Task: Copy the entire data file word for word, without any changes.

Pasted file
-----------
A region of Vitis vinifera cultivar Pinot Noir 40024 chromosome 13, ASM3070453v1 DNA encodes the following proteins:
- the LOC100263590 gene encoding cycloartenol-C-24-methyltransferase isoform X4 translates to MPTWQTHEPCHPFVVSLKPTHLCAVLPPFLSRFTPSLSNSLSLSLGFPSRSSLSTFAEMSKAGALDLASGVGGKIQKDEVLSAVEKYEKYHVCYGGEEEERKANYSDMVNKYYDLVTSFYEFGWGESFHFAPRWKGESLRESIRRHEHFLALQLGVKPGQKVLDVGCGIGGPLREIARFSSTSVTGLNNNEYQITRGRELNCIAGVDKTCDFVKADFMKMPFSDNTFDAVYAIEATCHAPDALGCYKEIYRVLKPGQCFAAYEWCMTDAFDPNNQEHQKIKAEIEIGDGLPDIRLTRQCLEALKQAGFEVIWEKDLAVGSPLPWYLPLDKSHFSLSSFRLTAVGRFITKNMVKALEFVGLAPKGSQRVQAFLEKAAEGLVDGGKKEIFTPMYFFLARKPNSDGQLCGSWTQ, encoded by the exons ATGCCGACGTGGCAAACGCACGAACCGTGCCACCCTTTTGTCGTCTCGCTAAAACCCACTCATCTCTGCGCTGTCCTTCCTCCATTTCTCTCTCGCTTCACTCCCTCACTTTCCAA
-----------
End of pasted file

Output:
A region of Vitis vinifera cultivar Pinot Noir 40024 chromosome 13, ASM3070453v1 DNA encodes the following proteins:
- the LOC100263590 gene encoding cycloartenol-C-24-methyltransferase isoform X4 translates to MPTWQTHEPCHPFVVSLKPTHLCAVLPPFLSRFTPSLSNSLSLSLGFPSRSSLSTFAEMSKAGALDLASGVGGKIQKDEVLSAVEKYEKYHVCYGGEEEERKANYSDMVNKYYDLVTSFYEFGWGESFHFAPRWKGESLRESIRRHEHFLALQLGVKPGQKVLDVGCGIGGPLREIARFSSTSVTGLNNNEYQITRGRELNCIAGVDKTCDFVKADFMKMPFSDNTFDAVYAIEATCHAPDALGCYKEIYRVLKPGQCFAAYEWCMTDAFDPNNQEHQKIKAEIEIGDGLPDIRLTRQCLEALKQAGFEVIWEKDLAVGSPLPWYLPLDKSHFSLSSFRLTAVGRFITKNMVKALEFVGLAPKGSQRVQAFLEKAAEGLVDGGKKEIFTPMYFFLARKPNSDGQLCGSWTQ, encoded by the exons ATGCCGACGTGGCAAACGCACGAACCGTGCCACCCTTTTGTCGTCTCGCTAAAACCCACTCATCTCTGCGCTGTCCTTCCTCCATTTCTCTCTCGCTTCACTCCCTCACTTTCCAA